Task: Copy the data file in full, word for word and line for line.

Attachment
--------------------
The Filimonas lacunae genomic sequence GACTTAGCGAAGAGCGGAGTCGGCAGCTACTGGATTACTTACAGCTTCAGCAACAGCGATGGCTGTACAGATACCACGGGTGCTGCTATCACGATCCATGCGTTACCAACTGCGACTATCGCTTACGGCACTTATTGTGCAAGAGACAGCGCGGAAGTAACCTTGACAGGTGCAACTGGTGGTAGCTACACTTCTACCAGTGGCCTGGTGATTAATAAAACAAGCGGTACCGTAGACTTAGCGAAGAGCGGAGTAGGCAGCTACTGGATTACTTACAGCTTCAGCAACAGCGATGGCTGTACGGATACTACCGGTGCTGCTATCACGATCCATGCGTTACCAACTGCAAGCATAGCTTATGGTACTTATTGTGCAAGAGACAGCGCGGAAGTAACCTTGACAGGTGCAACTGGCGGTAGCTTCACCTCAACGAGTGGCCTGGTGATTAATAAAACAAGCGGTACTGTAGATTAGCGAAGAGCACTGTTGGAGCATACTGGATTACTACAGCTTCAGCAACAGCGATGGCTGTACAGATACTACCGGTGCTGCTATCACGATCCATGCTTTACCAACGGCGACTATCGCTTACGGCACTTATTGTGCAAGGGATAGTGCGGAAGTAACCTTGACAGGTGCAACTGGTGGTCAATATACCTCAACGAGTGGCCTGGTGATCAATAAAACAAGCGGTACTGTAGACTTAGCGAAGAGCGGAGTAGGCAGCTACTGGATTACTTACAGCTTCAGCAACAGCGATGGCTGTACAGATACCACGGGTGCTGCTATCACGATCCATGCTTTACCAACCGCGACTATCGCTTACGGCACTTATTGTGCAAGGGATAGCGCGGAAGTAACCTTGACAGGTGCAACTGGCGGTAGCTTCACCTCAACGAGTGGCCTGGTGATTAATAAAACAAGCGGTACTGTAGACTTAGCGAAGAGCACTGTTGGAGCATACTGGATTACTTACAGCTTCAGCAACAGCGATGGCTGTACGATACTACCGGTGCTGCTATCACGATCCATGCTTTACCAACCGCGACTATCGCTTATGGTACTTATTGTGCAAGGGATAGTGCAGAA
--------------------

The Filimonas lacunae genomic sequence GACTTAGCGAAGAGCGGAGTCGGCAGCTACTGGATTACTTACAGCTTCAGCAACAGCGATGGCTGTACAGATACCACGGGTGCTGCTATCACGATCCATGCGTTACCAACTGCGACTATCGCTTACGGCACTTATTGTGCAAGAGACAGCGCGGAAGTAACCTTGACAGGTGCAACTGGTGGTAGCTACACTTCTACCAGTGGCCTGGTGATTAATAAAACAAGCGGTACCGTAGACTTAGCGAAGAGCGGAGTAGGCAGCTACTGGATTACTTACAGCTTCAGCAACAGCGATGGCTGTACGGATACTACCGGTGCTGCTATCACGATCCATGCGTTACCAACTGCAAGCATAGCTTATGGTACTTATTGTGCAAGAGACAGCGCGGAAGTAACCTTGACAGGTGCAACTGGCGGTAGCTTCACCTCAACGAGTGGCCTGGTGATTAATAAAACAAGCGGTACTGTAGATTAGCGAAGAGCACTGTTGGAGCATACTGGATTACTACAGCTTCAGCAACAGCGATGGCTGTACAGATACTACCGGTGCTGCTATCACGATCCATGCTTTACCAACGGCGACTATCGCTTACGGCACTTATTGTGCAAGGGATAGTGCGGAAGTAACCTTGACAGGTGCAACTGGTGGTCAATATACCTCAACGAGTGGCCTGGTGATCAATAAAACAAGCGGTACTGTAGACTTAGCGAAGAGCGGAGTAGGCAGCTACTGGATTACTTACAGCTTCAGCAACAGCGATGGCTGTACAGATACCACGGGTGCTGCTATCACGATCCATGCTTTACCAACCGCGACTATCGCTTACGGCACTTATTGTGCAAGGGATAGCGCGGAAGTAACCTTGACAGGTGCAACTGGCGGTAGCTTCACCTCAACGAGTGGCCTGGTGATTAATAAAACAAGCGGTACTGTAGACTTAGCGAAGAGCACTGTTGGAGCATACTGGATTACTTACAGCTTCAGCAACAGCGATGGCTGTACGATACTACCGGTGCTGCTATCACGATCCATGCTTTACCAACCGCGACTATCGCTTATGGTACTTATTGTGCAAGGGATAGTGCAGAA